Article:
Under the contracts, employees can swap some of their employment rights for a stake in the business. The plan was announced by UK chancellor George Osborne last year but has received opposition from employment groups and unions, with some labelling it “a gimmick”.
If they agree to the scheme and receive shares worth £2,000-£50,000 at the time of issue, workers give up the right to: claim unfair dismissal; receive statutory redundancy; make a statutory request for flexible working (unless it is within 14 days of returning from parental leave); and make a statutory request in relation to study or training.
Employee shareholders must also give more notice if they wish to return early from parental leave – 16 weeks compared with 8 for other workers.
Not all rights are surrendered so workers may still be able to claim unfair dismissal under discrimination rights, for example.
TUC general secretary Frances O’Grady said: “The chancellor’s shares for rights gimmick could end up costing taxpayers hundreds of millions of pounds. At best the scheme will be completely ignored and consigned to Parliament’s pointless policies hall of shame.”
“Ordinary workers who may be forced to become employee owners in order to find work could end up giving up basic rights such as redundancy pay for worthless company shares.”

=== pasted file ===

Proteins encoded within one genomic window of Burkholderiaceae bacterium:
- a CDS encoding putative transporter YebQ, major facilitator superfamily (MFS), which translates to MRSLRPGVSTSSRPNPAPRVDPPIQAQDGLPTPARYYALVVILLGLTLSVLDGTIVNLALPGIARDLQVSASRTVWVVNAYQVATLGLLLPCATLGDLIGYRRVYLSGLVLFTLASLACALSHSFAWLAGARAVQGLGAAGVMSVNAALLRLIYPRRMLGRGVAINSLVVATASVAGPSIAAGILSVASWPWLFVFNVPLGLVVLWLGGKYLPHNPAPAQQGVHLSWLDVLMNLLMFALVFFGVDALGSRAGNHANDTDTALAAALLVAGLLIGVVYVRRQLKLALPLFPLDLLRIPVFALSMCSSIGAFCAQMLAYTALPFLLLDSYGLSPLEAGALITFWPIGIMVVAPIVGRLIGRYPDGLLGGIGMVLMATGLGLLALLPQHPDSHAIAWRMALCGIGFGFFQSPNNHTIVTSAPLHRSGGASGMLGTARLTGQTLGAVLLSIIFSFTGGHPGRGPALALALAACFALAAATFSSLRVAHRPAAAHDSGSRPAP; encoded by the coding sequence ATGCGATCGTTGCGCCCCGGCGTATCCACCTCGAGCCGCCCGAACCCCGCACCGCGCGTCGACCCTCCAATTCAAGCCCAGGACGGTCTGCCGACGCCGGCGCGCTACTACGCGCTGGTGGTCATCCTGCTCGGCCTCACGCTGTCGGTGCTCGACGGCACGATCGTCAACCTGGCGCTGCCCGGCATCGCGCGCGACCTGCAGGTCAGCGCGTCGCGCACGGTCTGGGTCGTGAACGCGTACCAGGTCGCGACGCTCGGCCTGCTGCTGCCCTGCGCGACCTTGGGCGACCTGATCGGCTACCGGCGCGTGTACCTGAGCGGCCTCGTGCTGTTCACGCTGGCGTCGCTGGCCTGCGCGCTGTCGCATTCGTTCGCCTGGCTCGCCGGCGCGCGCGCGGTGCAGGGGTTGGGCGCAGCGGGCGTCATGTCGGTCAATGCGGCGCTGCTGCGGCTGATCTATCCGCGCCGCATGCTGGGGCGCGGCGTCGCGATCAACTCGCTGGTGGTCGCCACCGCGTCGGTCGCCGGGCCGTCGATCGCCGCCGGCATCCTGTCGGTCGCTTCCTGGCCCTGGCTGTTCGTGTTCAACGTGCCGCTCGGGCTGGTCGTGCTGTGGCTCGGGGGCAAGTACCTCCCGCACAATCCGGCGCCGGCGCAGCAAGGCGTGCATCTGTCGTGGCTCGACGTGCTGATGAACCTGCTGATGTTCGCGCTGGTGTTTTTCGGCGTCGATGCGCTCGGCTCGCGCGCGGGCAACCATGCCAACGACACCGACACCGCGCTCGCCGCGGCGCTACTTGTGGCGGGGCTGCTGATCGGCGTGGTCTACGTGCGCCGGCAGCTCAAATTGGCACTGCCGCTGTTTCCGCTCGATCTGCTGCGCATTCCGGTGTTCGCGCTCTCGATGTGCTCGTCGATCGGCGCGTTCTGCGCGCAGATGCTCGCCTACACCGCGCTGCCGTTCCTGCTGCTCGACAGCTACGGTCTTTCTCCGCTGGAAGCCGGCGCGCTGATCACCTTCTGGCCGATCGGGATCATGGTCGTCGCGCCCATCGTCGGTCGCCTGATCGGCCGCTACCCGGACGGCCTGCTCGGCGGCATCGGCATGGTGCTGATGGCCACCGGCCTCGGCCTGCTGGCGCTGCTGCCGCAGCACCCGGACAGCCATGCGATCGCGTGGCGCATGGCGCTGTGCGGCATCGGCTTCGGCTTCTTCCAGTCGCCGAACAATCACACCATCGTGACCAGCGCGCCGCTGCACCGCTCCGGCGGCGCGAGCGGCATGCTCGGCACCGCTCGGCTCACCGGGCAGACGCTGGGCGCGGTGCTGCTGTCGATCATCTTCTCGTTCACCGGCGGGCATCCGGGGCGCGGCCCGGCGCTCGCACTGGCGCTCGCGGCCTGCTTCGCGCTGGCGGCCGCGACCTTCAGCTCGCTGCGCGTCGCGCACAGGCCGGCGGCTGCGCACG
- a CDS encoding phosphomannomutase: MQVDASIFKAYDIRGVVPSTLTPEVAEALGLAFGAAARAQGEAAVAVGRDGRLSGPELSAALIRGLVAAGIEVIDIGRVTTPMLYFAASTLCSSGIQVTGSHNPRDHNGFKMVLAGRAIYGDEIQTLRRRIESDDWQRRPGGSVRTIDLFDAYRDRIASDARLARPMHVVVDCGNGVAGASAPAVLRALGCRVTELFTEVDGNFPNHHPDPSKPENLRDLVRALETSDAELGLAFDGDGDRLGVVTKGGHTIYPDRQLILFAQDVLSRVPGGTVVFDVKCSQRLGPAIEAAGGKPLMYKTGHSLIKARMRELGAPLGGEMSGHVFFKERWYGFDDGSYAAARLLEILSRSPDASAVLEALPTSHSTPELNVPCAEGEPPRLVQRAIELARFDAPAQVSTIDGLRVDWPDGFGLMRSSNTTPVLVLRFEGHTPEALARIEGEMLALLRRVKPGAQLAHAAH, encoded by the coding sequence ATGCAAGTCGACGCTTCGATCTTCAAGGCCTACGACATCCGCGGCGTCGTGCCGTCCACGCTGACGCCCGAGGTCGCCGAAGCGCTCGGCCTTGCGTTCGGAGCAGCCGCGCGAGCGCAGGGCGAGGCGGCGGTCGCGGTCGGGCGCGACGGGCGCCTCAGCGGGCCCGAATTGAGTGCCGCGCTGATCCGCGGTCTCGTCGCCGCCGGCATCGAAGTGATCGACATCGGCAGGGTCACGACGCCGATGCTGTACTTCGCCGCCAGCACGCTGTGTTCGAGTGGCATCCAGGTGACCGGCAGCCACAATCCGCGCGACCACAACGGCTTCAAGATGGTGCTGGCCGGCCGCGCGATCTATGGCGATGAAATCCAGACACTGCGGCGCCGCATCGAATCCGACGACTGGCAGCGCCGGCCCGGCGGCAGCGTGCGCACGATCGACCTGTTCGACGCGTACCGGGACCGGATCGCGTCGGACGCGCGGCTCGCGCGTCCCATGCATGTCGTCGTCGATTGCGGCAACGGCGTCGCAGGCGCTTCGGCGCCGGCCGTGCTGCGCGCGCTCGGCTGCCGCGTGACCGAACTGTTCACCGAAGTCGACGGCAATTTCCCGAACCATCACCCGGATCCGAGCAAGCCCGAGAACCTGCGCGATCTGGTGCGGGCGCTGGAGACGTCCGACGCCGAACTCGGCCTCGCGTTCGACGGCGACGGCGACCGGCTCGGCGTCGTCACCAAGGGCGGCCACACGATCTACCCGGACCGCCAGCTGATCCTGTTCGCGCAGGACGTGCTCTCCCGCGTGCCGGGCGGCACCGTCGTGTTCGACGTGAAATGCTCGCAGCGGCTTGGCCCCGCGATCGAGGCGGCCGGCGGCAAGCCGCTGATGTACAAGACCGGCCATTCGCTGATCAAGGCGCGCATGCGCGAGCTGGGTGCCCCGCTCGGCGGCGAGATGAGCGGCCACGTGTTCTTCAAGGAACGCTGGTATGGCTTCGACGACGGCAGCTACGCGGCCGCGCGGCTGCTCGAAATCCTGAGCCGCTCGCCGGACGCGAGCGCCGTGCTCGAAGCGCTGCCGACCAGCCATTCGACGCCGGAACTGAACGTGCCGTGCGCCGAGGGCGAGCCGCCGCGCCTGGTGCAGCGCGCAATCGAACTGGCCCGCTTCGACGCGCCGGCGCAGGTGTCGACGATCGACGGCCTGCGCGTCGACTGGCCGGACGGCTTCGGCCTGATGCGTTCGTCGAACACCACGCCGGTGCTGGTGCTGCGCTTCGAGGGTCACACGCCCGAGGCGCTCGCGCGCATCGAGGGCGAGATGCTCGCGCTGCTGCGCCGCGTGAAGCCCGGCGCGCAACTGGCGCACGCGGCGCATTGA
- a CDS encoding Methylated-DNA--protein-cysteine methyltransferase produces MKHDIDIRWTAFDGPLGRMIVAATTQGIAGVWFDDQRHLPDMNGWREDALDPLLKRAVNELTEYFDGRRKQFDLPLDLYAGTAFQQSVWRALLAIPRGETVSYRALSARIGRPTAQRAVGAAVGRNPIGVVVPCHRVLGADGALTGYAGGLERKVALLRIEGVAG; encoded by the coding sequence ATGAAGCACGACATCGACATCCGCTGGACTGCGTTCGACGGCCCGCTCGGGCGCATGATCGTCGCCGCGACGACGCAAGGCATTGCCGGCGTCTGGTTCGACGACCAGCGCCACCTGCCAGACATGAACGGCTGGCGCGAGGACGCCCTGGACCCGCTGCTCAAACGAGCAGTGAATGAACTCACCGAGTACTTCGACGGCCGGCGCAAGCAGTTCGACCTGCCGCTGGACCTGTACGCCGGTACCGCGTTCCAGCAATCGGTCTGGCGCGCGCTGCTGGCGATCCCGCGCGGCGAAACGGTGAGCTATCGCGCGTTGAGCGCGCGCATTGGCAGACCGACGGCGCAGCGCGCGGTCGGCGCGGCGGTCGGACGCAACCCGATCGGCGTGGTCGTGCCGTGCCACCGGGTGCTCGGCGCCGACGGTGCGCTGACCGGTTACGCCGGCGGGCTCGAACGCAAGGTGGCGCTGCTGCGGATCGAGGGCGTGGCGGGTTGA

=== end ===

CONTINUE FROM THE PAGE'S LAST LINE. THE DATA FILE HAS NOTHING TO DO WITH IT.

Richard Godmon, partner at accountancy firm Menzies, said the introduction of the contracts by government is an attempt to involve and motivate the workforce, but it seems to apply more to small businesses rather than being a real tax incentive for employee share ownership.
“After all, there is only an income tax and NIC exemption for the first £2,000 worth of shares issued, thereafter tax will be payable as normal, which suggests that the scheme is focused on small start-up businesses where the shares have little value. If that is the case then there are perfectly adequate schemes already in place, such as the EMI share option scheme which gives very significant tax advantages to employees and can achieve the same aims, without the employees giving up employment rights.”
However, Malcolm Hurlston, chairman of the Employee Share Ownership Centre said it is unlikely SMEs will manage to meet the requirements of the contracts.
“Employee shareholder contracts take red tape with one hand and give with the other. For SMEs the requirement to give legal advice to each employee shareholder and perform complex company valuations at frequent intervals will be prohibitive. The net result is that only those who attach little value to statutory rights, primarily in private equity, will take advantage. We hope that government looks again at how incentives are allocated to encourage the use of the existing tax-advantaged employee share schemes in SMEs.”
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